The jewelry exhibition of Loulou de la Falaise, a late Parisian designer behind ‘70s-style boho chic fashion, will be on display until May 16 at ISTANBUL'74 – the arts and culture platform located in Istanbul's Beyoğlu district
To no one's surprise, 1970s-style clothing is back in a big way this summer. With maxi-dresses, peasant blouses and big hats, the all-encompassing revival of bohemian style dominates New York and Paris fashion runways. It is time to search your mom's closet to see if clothing items from the '70s still survive and get inspired.
Also in Istanbul, the season's hottest look is being celebrated with the accessories of a late Parisian designer Loulou de la Falaise, who was a free-spirited woman behind the '70s-style boho chic. The jewelry exhibition of Loulou opened last week at ISTANBUL'74 with an evening reception overseen by Ariel de Ravenel, a fashion consultant and former editor of Vogue (Paris and U.S. editions), and Natasha Fraser-Cavassoni, the former executive editor of Harper's Bazaar. The exhibition transports visitors to the time of Andy Warhol and fashion genius Yves Saint Laurent.
Elegantly arranged on small glass tables, Loulou's accessories shine in different colors – jade, crimson, turquoise and white and dark blue. Designed in either round, square or rectangular shapes, the displayed jewels are a manifesto of an Anglo-French socialite who appealed to women of different ages and tastes.
Alongside glittering necklaces, upper arm bracelets and earrings, the exhibition offers an exciting glimpse into the life of a stylish persona who was working as junior fashion editor at the British magazine Queen and later became a landmark in Parisian haute couture when she began designing for Saint Laurent. "Loulou was [an] absolutely non-stop [woman]. She worked for fashion and she lived for fashion," said Ravenel during the opening talk. Therefore, it is not surprising to learn that Loulou used to create almost 2,000 pieces jewelry each year. Praising her diligence and attention to detail, Ravenel stressed that Loulou was also pushing Laurent to do more work.
Taken from Ravenel and Fraser's namesake book released last year, the photos of the passionate designer are what bring the exhibition to life. Alongside more than 400 images, the book includes an essay by French industrialist and partner of Saint Laurent, Pierre Berge, and interviews with Loulou's friends such as late fashion designer Oscar de la Renta, Elsa Peretti, Paloma Picasso and Christian Louboutin. Visitors will feel as if they are in a time capsule when viewing black and white or color photos. '70s glamour prevails at the exhibition with Loulou's turbans, statement dresses, authentic jewels and masculine power clothes embodying bold colors and patterns with a bohemian flair.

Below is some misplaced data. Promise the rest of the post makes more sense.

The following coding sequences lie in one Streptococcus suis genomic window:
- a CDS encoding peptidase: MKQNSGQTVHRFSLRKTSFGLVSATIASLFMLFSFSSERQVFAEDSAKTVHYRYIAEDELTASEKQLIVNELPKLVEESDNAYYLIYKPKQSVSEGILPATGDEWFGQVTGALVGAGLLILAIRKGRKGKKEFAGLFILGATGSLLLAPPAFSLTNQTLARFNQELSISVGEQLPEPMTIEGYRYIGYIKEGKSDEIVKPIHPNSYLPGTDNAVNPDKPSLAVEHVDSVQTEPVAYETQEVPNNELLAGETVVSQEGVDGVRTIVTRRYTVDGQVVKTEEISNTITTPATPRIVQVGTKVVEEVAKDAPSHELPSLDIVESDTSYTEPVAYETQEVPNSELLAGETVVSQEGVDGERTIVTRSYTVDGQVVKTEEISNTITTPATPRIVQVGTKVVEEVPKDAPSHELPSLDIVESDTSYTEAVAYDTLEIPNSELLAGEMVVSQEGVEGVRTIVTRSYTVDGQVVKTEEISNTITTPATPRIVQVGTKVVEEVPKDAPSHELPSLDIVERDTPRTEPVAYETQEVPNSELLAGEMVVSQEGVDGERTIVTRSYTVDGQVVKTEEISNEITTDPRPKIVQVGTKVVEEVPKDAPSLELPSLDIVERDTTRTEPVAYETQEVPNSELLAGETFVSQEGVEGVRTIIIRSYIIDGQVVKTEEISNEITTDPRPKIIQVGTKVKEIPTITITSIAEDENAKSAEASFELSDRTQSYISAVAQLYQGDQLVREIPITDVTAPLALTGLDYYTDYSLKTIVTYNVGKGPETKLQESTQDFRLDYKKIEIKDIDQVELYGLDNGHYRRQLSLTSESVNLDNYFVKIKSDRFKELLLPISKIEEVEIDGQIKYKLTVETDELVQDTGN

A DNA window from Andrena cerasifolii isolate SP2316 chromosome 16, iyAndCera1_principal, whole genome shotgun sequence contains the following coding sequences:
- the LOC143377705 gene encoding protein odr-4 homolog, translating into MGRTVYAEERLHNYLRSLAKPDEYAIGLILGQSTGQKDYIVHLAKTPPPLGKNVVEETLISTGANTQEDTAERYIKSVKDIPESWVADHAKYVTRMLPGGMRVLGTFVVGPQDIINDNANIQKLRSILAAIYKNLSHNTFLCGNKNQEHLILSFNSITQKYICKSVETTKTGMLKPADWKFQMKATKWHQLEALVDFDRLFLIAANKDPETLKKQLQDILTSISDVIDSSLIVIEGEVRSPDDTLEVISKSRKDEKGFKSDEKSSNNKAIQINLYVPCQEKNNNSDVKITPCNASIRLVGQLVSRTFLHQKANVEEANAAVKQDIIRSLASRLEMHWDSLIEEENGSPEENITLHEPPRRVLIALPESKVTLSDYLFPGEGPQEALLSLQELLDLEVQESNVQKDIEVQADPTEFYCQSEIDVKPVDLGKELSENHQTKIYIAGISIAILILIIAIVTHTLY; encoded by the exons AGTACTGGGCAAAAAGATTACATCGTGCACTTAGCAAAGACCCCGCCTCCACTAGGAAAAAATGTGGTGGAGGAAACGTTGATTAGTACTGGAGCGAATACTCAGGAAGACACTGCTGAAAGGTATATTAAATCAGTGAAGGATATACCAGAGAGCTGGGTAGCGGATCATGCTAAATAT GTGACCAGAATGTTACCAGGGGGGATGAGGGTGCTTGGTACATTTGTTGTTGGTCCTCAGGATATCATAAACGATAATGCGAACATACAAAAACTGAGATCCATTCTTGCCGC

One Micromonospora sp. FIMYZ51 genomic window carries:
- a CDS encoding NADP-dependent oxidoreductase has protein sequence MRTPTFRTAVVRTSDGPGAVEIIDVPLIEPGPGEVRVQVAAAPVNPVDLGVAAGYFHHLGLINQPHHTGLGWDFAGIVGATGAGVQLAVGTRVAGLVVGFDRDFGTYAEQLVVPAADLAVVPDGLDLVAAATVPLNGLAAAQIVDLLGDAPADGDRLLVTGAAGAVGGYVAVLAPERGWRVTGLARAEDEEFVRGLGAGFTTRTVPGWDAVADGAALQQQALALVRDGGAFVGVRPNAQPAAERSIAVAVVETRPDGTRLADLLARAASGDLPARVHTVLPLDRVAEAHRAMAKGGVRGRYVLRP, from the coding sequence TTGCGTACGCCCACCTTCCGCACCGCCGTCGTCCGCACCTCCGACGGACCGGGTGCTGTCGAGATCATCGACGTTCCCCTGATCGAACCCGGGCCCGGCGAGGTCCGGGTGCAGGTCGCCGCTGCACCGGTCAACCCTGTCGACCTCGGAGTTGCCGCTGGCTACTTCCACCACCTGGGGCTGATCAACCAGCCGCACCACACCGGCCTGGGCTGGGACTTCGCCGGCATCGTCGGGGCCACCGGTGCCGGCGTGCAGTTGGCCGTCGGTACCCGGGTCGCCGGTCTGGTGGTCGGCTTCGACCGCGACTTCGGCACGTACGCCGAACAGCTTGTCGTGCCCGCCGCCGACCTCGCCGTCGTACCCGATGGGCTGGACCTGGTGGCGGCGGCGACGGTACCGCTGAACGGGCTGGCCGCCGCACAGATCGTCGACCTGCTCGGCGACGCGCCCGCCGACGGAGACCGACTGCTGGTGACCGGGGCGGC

Pointing to Loulou's unpretending nature, Fraser-Cavassoni criticized "the obsession with looking absolutely perfect" in today's fashion world. She asserted that some celebrities have the same expression on their face every time they pose for cameras. Furthermore, Ravenel and Fraser-Cavassoni both agreed that the term "icon" is overused in today's world, highlighting it does not apply to all designers and stylish persons.
Speaking exclusively to Daily Sabah, the founder of the international culture and arts platform ISTANBUL'74 and curator of the exhibition, Demet Müftüoğlu Eşeli, said: "Although Loulou was known as a muse, she marked her name through important works with her creativity and productivity. She had great energy, combining it with working discipline." Eşeli shares an old friendship with Ravenel as well. "I shared her excitement during the preparations for the book. I was thinking of introducing the book in Turkey with a book-signing event. I wanted to display the project with the photos of contemporary photographers Helmut Newton, Richard Avedon, Steven Meisel, Michael Roberts, Arthur Elgort and Peter Lindbergh, all of whom witnessed Loulou's life and made the book more meaningful," while expressing her enthusiasm. "We have gathered the jewelry and the photos of the book "Loulou de la Falaise," which has created a great impact since its release on a meaningful project," Eşeli added. Answering the question as to why Loulou continues to draw the interest of young designers even after her death, Eşeli said that her fashion perception is beyond time. "With her unique attitude and creativity, she had a stance that allowed her to be appreciated by all time periods. I believe Loulou is more than a muse of Yves Saint Laurent," she stressed. Eşeli describes her as a woman who always worked hard throughout her life, created her own brand and had big passions. "I think young people understand her distinct character," she added. Not only Ravenel and Fraser-Cavassoni, but also all the legendary aforementioned photographers entered into the enjoyable collaboration based on trust and sincerity to hold this exhibition and book-signing event at ISTANBUL'74 Galatasaray, as Loulou's works continue to be an inspiration for the present and future. The jewelry exhibition will be on display until May 16.
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